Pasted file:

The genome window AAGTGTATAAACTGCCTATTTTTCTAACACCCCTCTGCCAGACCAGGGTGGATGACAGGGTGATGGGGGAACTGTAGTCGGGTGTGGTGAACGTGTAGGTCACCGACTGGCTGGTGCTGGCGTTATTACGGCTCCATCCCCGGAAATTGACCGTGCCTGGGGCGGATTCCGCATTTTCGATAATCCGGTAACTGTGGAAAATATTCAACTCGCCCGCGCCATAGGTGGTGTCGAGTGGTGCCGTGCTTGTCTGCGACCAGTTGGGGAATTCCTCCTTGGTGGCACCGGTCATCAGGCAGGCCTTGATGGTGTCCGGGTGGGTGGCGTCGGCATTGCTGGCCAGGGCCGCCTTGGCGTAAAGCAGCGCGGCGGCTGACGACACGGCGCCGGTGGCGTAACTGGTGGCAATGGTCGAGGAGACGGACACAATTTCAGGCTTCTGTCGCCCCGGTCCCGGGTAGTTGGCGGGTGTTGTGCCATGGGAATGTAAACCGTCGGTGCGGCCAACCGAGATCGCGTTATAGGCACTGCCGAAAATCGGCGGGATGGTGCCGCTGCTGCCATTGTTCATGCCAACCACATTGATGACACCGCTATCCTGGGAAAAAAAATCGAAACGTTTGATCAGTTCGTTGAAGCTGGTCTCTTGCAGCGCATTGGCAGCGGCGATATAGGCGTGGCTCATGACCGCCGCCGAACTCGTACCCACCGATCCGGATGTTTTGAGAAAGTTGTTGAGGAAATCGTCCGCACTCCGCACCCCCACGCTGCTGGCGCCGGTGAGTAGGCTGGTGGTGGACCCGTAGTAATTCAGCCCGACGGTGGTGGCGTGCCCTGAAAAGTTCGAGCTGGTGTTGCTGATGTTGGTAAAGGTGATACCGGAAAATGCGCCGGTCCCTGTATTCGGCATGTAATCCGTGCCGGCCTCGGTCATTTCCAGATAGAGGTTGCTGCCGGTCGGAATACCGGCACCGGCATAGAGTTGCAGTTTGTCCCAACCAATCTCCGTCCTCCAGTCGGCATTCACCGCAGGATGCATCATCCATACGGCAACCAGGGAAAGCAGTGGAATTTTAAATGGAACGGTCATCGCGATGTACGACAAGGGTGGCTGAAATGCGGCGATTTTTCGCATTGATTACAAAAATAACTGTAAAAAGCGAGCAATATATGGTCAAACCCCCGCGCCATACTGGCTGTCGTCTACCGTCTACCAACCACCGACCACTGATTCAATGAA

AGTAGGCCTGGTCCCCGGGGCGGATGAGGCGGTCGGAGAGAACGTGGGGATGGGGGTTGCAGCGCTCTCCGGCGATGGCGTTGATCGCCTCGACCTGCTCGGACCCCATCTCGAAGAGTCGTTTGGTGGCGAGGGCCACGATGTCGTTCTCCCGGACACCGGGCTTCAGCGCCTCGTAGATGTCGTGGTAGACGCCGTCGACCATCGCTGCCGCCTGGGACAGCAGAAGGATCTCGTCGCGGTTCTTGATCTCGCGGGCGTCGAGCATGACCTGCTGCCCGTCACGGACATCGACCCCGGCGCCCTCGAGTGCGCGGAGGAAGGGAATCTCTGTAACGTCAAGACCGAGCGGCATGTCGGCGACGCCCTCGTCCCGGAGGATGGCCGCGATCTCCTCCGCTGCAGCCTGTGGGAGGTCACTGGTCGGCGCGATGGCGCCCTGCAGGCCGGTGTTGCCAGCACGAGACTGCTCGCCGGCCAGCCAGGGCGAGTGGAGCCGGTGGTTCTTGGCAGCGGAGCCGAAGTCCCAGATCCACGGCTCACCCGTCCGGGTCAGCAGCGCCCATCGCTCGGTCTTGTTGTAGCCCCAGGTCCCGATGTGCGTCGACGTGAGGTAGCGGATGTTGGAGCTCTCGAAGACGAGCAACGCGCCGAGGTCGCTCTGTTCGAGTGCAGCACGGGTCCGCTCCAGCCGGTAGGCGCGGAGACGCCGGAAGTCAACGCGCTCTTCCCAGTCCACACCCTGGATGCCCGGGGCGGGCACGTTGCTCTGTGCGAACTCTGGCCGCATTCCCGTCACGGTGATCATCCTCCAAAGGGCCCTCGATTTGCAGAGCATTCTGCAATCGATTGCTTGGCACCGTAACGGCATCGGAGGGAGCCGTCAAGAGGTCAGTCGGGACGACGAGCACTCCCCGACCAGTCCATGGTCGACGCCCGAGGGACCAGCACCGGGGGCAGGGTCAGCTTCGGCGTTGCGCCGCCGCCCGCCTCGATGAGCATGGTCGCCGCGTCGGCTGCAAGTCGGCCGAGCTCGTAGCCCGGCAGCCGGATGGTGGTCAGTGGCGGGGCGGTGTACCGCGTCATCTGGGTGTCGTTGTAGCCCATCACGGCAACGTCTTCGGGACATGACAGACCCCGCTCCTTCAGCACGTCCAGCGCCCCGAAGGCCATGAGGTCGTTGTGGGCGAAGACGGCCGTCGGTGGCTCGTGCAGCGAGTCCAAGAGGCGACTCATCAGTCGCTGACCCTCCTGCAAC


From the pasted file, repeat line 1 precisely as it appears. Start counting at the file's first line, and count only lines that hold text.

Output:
The genome window AAGTGTATAAACTGCCTATTTTTCTAACACCCCTCTGCCAGACCAGGGTGGATGACAGGGTGATGGGGGAACTGTAGTCGGGTGTGGTGAACGTGTAGGTCACCGACTGGCTGGTGCTGGCGTTATTACGGCTCCATCCCCGGAAATTGACCGTGCCTGGGGCGGATTCCGCATTTTCGATAATCCGGTAACTGTGGAAAATATTCAACTCGCCCGCGCCATAGGTGGTGTCGAGTGGTGCCGTGCTTGTCTGCGACCAGTTGGGGAATTCCTCCTTGGTGGCACCGGTCATCAGGCAGGCCTTGATGGTGTCCGGGTGGGTGGCGTCGGCATTGCTGGCCAGGGCCGCCTTGGCGTAAAGCAGCGCGGCGGCTGACGACACGGCGCCGGTGGCGTAACTGGTGGCAATGGTCGAGGAGACGGACACAATTTCAGGCTTCTGTCGCCCCGGTCCCGGGTAGTTGGCGGGTGTTGTGCCATGGGAATGTAAACCGTCGGTGCGGCCAACCGAGATCGCGTTATAGGCACTGCCGAAAATCGGCGGGATGGTGCCGCTGCTGCCATTGTTCATGCCAACCACATTGATGACACCGCTATCCTGGGAAAAAAAATCGAAACGTTTGATCAGTTCGTTGAAGCTGGTCTCTTGCAGCGCATTGGCAGCGGCGATATAGGCGTGGCTCATGACCGCCGCCGAACTCGTACCCACCGATCCGGATGTTTTGAGAAAGTTGTTGAGGAAATCGTCCGCACTCCGCACCCCCACGCTGCTGGCGCCGGTGAGTAGGCTGGTGGTGGACCCGTAGTAATTCAGCCCGACGGTGGTGGCGTGCCCTGAAAAGTTCGAGCTGGTGTTGCTGATGTTGGTAAAGGTGATACCGGAAAATGCGCCGGTCCCTGTATTCGGCATGTAATCCGTGCCGGCCTCGGTCATTTCCAGATAGAGGTTGCTGCCGGTCGGAATACCGGCACCGGCATAGAGTTGCAGTTTGTCCCAACCAATCTCCGTCCTCCAGTCGGCATTCACCGCAGGATGCATCATCCATACGGCAACCAGGGAAAGCAGTGGAATTTTAAATGGAACGGTCATCGCGATGTACGACAAGGGTGGCTGAAATGCGGCGATTTTTCGCATTGATTACAAAAATAACTGTAAAAAGCGAGCAATATATGGTCAAACCCCCGCGCCATACTGGCTGTCGTCTACCGTCTACCAACCACCGACCACTGATTCAATGAA